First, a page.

Hear them howl

Au­dio of yelp­ing pack brings pres­ence of coy­otes alive in Mil­wau­kee area

Milwaukee Journal Sentinel - - Milwaukee Wisconsin - Lee Bergquist Mil­wau­kee Jour­nal Sen­tinel USA TO­DAY NET­WORK - WIS­CON­SIN

Coy­otes — in­creas­ingly com­mon in the Mil­wau­kee area — are get­ting ex­tra at­ten­tion with the help of tech­nol­ogy and so­cial me­dia.

The num­ber of re­ported coy­ote sight­ings has in­creased since mid-June, ac­cord­ing to Mil­wau­kee County Coy­ote Watch, a web page de­voted to track­ing the an­i­mals.

On June 19, the site re­ported 636 ob­ser­va­tions of coy­otes and a small num­ber of fox over the past three years.

On Fri­day, the count climbed to 713 — an in­crease of 12%.

Coy­otes have been a part of the fab­ric of ur­ban life for many years, es­pe­cially in sub­ur­ban ar­eas, where rab­bits, squir­rels and chip­munks are in ready sup­ply. Sight­ings have climbed steadily over the years.

The rea­sons are prob­a­bly due to the ubiq­ui­tous na­ture of cam­eras to­day on smart­phones, the in­creas­ing use of so­cial me­dia and coy­otes’ own be­hav­ior, ac­cord­ing to Dianne Robin­son, a DNR wildlife bi­ol­o­gist who works in the Mil­wau­kee area.

Peo­ple ap­pear to be turn­ing more to Coy­ote Watch for up­dates and in­for­ma­tion, Robin­son said.

A re­cent photo, from Nov. 15, shows a

coy­ote in down­town Mil­wau­kee, mov­ing through the grass along the Mil­wau­kee River near North Plank­in­ton Av­enue and East St. Paul Av­enue.

In ad­di­tion, an app called “Nextdoor,” which al­lows neigh­bor­hoods to share in­for­ma­tion about where they live, has prob­a­bly raised the pro­file of coy­otes, Robin­son said.

Among re­ports of break-ins and lost mit­tens, Nextdoor users also share sto­ries of coy­ote sight­ings — some more ne­far­i­ous, such as when pets are killed.

Robin­son said she doesn’t think there has been a re­cent in­crease in the num­ber of pets at­tacked by coy­otes in the area. Most depre­da­tions are re­ported to po­lice, and most cases are for­warded to the DNR.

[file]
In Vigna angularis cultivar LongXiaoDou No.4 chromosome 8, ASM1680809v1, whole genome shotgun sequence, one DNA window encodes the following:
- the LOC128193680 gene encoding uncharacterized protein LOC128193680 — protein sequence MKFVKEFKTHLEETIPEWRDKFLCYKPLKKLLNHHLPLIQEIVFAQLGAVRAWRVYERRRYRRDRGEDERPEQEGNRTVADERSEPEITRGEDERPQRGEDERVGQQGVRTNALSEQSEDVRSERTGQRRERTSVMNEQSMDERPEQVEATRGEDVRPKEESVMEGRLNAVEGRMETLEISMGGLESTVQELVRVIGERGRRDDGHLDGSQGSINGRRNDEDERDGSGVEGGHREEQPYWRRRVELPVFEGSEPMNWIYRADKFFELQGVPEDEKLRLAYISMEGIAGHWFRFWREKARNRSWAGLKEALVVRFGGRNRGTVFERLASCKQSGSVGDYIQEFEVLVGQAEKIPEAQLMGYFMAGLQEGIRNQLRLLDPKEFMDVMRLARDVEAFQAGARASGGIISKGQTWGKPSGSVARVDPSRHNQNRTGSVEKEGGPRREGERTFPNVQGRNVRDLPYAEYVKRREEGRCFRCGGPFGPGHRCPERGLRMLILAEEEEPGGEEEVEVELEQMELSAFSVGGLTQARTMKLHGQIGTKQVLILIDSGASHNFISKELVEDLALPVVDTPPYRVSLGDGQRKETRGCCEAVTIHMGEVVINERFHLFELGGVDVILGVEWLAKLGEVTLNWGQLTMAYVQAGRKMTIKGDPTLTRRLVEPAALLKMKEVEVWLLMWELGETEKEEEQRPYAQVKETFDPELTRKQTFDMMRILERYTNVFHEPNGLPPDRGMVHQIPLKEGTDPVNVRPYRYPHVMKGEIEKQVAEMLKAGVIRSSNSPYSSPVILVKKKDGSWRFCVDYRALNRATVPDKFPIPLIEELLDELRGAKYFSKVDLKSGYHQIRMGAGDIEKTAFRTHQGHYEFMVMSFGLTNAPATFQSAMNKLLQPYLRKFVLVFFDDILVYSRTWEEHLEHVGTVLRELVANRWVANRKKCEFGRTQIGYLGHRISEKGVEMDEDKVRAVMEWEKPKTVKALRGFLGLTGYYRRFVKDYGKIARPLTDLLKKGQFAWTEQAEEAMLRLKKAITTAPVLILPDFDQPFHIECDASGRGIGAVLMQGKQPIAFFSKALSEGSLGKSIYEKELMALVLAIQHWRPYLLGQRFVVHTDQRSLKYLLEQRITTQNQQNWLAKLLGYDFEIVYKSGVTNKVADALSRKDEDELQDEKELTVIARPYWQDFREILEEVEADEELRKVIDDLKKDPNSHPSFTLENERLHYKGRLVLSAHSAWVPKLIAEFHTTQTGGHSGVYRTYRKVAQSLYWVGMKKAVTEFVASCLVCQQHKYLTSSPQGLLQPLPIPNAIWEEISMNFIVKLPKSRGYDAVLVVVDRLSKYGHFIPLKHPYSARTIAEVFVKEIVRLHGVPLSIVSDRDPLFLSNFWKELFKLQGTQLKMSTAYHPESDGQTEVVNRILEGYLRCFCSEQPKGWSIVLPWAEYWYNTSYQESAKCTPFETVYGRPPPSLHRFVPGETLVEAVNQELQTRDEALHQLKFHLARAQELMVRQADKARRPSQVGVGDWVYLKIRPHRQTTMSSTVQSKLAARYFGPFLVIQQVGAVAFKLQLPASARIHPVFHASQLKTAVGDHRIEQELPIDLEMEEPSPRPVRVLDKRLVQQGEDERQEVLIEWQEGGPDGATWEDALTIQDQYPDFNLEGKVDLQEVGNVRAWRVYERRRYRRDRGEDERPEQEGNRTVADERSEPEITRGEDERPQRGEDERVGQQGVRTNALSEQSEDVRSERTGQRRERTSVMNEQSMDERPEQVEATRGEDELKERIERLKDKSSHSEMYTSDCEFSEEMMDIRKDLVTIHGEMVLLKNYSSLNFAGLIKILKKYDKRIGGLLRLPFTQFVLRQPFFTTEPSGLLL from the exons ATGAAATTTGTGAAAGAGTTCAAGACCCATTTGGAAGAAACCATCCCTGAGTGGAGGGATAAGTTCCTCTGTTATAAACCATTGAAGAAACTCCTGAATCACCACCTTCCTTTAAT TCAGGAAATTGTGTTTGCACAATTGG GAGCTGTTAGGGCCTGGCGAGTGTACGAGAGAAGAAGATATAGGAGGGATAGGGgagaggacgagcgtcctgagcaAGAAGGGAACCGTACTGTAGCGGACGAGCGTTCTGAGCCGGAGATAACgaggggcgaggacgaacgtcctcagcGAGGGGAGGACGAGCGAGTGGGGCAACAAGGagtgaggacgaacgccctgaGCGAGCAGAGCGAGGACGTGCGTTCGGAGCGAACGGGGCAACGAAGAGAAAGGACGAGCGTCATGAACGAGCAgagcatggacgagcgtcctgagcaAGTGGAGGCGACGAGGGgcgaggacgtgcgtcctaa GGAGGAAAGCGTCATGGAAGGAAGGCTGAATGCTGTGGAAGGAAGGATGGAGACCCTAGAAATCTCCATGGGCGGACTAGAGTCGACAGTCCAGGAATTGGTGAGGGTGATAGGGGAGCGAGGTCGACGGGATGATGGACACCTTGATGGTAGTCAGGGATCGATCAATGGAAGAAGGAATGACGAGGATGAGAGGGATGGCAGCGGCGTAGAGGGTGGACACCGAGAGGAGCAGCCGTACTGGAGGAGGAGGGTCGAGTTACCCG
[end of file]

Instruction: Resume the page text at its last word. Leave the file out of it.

Over time, Robin­son said, coy­otes have be­come more com­fort­able in the pres­ence of hu­mans.

In the fall, she said, younger coy­otes move out on their own, “tend to be im­ma­ture” and might be less threat­ened by hu­mans be­cause they have not yet had neg­a­tive in­ter­ac­tions.

It’s the young coy­otes, she said, that tend to get struck by ve­hi­cles.

The Wis­con­sin Hu­mane So­ci­ety of­fers sug­ges­tions for con­tend­ing with coy­otes, in­clud­ing mak­ing sure garbage lids are se­cured and com­post bins are closed. Mo­tion-ac­ti­vated sprin­klers are also a de­ter­rent.

Robin­son of­fered these tips for peo­ple who come into con­tact with a coy­ote:

❚ “The best thing we can do is re­lay to peo­ple, ‘If you do see a coy­ote, scare it away — ac­tively scare it away.’ ”

❚ If that doesn’t work, throw a stick or rock with­out try­ing to hurt it.

An ef­fec­tive tool is a Su­per Soaker, sprayed di­rectly at the an­i­mal.

That’s not as easy in late fall, she ac­knowl­edged.

But she said coy­otes — like hu­mans — don’t want to be hit with a blast of wa­ter on a cold day.


The num­ber of coy­ote sight­ings in Mil­wau­kee County has jumped sharply since mid-June, ac­cord­ing to Mil­wau­kee County Coy­ote Watch, a web­page de­voted to track­ing the an­i­mals.

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